I remember the moment in seventh grade in the middle of French class in Halifax, Nova Scotia when I turned to a classmate far savvier than I was and whispered, “Broadway’s in New York, right?” At twelve, I had an elusive concept of what this “Broadway” was. It was something printed on my cast albums of Les Miserables and Joseph and the Amazing Technicolor Dreamcoat but whether it was one theatre or five hundred, on the same street or in the same city, whether a literal place, or something mythological or symbolic, I was unsure. There was one thing that I knew for certain, however; Broadway was the best of the theatre.
Somewhere within the first twelve years of my life this belief became engrained in my brain and I trusted it with all the innocence of youth. But, is it true? Where did the idea that Broadway is the best come from? Well, it came from Broadway, of course.
For over one hundred years New York has heralded itself as being the centre of the world. This belief spawned pride and the pride spawned lucrative business ventures which led to the building of some of the world’s biggest or most eminent buildings, enterprises such as The New York Times and Wall Street, and the myth of the American Dream was perpetuated by the accomplishments of such prominent businessmen as Andrew Carnegie, John D. Rockefeller and Thomas Edison. New York, with its bright lights and Statue of Liberty, became the beacon of hope and the pinnacle of that dream for the masses that flocked there from small towns in the United States and the millions of immigrants who flooded New York City steadily until the 1950s. These people perpetuated the myth that New York was the best as it subtly wove its way into our cultural history and the myth was appropriated for the stage, into songs, into novels, films and onto television until the myth seemed like fact engrained in the international subconscious.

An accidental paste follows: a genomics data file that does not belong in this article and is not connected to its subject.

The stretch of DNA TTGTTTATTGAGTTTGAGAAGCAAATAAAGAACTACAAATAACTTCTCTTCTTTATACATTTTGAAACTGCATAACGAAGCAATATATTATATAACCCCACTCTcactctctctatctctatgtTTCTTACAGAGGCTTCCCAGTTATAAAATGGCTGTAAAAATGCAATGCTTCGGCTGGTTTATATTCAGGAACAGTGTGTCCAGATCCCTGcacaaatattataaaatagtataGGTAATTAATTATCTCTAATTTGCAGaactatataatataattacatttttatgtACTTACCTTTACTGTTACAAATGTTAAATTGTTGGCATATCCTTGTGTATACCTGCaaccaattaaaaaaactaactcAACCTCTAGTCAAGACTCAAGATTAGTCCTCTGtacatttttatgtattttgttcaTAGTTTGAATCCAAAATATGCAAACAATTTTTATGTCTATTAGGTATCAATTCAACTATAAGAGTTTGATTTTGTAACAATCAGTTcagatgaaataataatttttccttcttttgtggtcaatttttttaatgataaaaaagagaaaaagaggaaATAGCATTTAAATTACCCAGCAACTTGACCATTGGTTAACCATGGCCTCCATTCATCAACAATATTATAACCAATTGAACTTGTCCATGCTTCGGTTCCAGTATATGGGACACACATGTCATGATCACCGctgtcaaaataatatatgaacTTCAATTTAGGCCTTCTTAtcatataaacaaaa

In asserting that one’s city is “the best” or indeed “the centre of the world” is an active position for one to take and it is fraught with the potential of realizing dreams, of daring to think big, lofty, grandiose thoughts, to have unconventional ideas, and soon the city is saturated in YES. And so, Sam, Lee and Jacob Shubert and Oscar Hammerstein I built a remarkable amount of new theatres and ushered in a Golden Age for Broadway.
In the early 1900s George M. Cohan was one of the biggest stars on the Broadway stage and he was utterly draped in the American flag throughout his career. The shows that he wrote, the songs that he wrote and the way he conducted his life were all brazenly touting his patriotism of Broadway, New York and the United States of America. This set the precedent for the American Musical Theatre at a time when London was arguably still, in reality, the theatrical capital of the world. Cohan, Shubert and Hammerstein knew that what they were doing was brilliant, it was new, it was exciting and most importantly, it was theirs, and that would make it great. Their *belief* would ensure that it would become “the best in the world.”